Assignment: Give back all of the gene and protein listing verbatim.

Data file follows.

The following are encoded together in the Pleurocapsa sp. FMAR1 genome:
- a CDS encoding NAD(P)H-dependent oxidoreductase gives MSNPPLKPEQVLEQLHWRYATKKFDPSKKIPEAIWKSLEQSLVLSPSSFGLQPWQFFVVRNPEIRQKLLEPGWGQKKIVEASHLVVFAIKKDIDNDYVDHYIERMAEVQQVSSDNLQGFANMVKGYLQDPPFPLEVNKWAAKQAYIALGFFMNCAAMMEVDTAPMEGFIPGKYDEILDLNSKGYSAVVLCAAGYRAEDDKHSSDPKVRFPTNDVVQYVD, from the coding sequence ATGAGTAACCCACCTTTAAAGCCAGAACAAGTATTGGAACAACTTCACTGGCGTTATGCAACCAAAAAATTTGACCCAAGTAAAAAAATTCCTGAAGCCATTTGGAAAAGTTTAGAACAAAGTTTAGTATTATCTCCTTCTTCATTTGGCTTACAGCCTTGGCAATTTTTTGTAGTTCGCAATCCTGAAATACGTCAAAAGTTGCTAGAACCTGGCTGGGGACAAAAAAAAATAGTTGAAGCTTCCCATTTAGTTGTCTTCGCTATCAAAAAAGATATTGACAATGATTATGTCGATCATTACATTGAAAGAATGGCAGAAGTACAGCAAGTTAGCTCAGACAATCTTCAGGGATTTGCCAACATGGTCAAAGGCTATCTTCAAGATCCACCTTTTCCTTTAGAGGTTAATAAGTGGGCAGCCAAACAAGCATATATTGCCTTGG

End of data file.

The following are encoded together in the Pleurocapsa sp. FMAR1 genome:
- a CDS encoding NAD(P)H-dependent oxidoreductase gives MSNPPLKPEQVLEQLHWRYATKKFDPSKKIPEAIWKSLEQSLVLSPSSFGLQPWQFFVVRNPEIRQKLLEPGWGQKKIVEASHLVVFAIKKDIDNDYVDHYIERMAEVQQVSSDNLQGFANMVKGYLQDPPFPLEVNKWAAKQAYIALGFFMNCAAMMEVDTAPMEGFIPGKYDEILDLNSKGYSAVVLCAAGYRAEDDKHSSDPKVRFPTNDVVQYVD, from the coding sequence ATGAGTAACCCACCTTTAAAGCCAGAACAAGTATTGGAACAACTTCACTGGCGTTATGCAACCAAAAAATTTGACCCAAGTAAAAAAATTCCTGAAGCCATTTGGAAAAGTTTAGAACAAAGTTTAGTATTATCTCCTTCTTCATTTGGCTTACAGCCTTGGCAATTTTTTGTAGTTCGCAATCCTGAAATACGTCAAAAGTTGCTAGAACCTGGCTGGGGACAAAAAAAAATAGTTGAAGCTTCCCATTTAGTTGTCTTCGCTATCAAAAAAGATATTGACAATGATTATGTCGATCATTACATTGAAAGAATGGCAGAAGTACAGCAAGTTAGCTCAGACAATCTTCAGGGATTTGCCAACATGGTCAAAGGCTATCTTCAAGATCCACCTTTTCCTTTAGAGGTTAATAAGTGGGCAGCCAAACAAGCATATATTGCCTTGG